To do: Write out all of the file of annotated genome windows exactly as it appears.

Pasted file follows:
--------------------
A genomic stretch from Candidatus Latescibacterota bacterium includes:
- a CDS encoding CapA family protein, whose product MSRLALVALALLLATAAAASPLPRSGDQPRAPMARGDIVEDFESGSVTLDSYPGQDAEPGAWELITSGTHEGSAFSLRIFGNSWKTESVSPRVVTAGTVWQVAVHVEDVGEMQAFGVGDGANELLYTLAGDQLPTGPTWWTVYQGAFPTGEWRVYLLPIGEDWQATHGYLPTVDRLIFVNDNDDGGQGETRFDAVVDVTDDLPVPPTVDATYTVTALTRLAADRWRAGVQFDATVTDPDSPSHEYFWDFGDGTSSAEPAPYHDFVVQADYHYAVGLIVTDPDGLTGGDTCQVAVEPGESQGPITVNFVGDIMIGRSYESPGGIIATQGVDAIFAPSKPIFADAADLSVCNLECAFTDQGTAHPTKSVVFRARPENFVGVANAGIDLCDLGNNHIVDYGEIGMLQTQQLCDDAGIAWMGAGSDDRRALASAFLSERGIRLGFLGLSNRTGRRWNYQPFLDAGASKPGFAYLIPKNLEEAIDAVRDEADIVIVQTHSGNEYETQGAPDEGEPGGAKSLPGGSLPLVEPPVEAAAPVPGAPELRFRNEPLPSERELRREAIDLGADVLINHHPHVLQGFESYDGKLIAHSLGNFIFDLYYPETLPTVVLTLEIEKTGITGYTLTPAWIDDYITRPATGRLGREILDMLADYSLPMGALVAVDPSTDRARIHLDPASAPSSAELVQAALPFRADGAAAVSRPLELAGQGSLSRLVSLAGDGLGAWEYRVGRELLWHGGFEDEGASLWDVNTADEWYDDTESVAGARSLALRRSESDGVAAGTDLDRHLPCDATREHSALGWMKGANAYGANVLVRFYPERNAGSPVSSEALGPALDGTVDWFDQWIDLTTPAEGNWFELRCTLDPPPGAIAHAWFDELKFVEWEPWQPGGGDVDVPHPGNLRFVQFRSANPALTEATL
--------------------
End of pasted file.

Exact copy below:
A genomic stretch from Candidatus Latescibacterota bacterium includes:
- a CDS encoding CapA family protein, whose product MSRLALVALALLLATAAAASPLPRSGDQPRAPMARGDIVEDFESGSVTLDSYPGQDAEPGAWELITSGTHEGSAFSLRIFGNSWKTESVSPRVVTAGTVWQVAVHVEDVGEMQAFGVGDGANELLYTLAGDQLPTGPTWWTVYQGAFPTGEWRVYLLPIGEDWQATHGYLPTVDRLIFVNDNDDGGQGETRFDAVVDVTDDLPVPPTVDATYTVTALTRLAADRWRAGVQFDATVTDPDSPSHEYFWDFGDGTSSAEPAPYHDFVVQADYHYAVGLIVTDPDGLTGGDTCQVAVEPGESQGPITVNFVGDIMIGRSYESPGGIIATQGVDAIFAPSKPIFADAADLSVCNLECAFTDQGTAHPTKSVVFRARPENFVGVANAGIDLCDLGNNHIVDYGEIGMLQTQQLCDDAGIAWMGAGSDDRRALASAFLSERGIRLGFLGLSNRTGRRWNYQPFLDAGASKPGFAYLIPKNLEEAIDAVRDEADIVIVQTHSGNEYETQGAPDEGEPGGAKSLPGGSLPLVEPPVEAAAPVPGAPELRFRNEPLPSERELRREAIDLGADVLINHHPHVLQGFESYDGKLIAHSLGNFIFDLYYPETLPTVVLTLEIEKTGITGYTLTPAWIDDYITRPATGRLGREILDMLADYSLPMGALVAVDPSTDRARIHLDPASAPSSAELVQAALPFRADGAAAVSRPLELAGQGSLSRLVSLAGDGLGAWEYRVGRELLWHGGFEDEGASLWDVNTADEWYDDTESVAGARSLALRRSESDGVAAGTDLDRHLPCDATREHSALGWMKGANAYGANVLVRFYPERNAGSPVSSEALGPALDGTVDWFDQWIDLTTPAEGNWFELRCTLDPPPGAIAHAWFDELKFVEWEPWQPGGGDVDVPHPGNLRFVQFRSANPALTEATL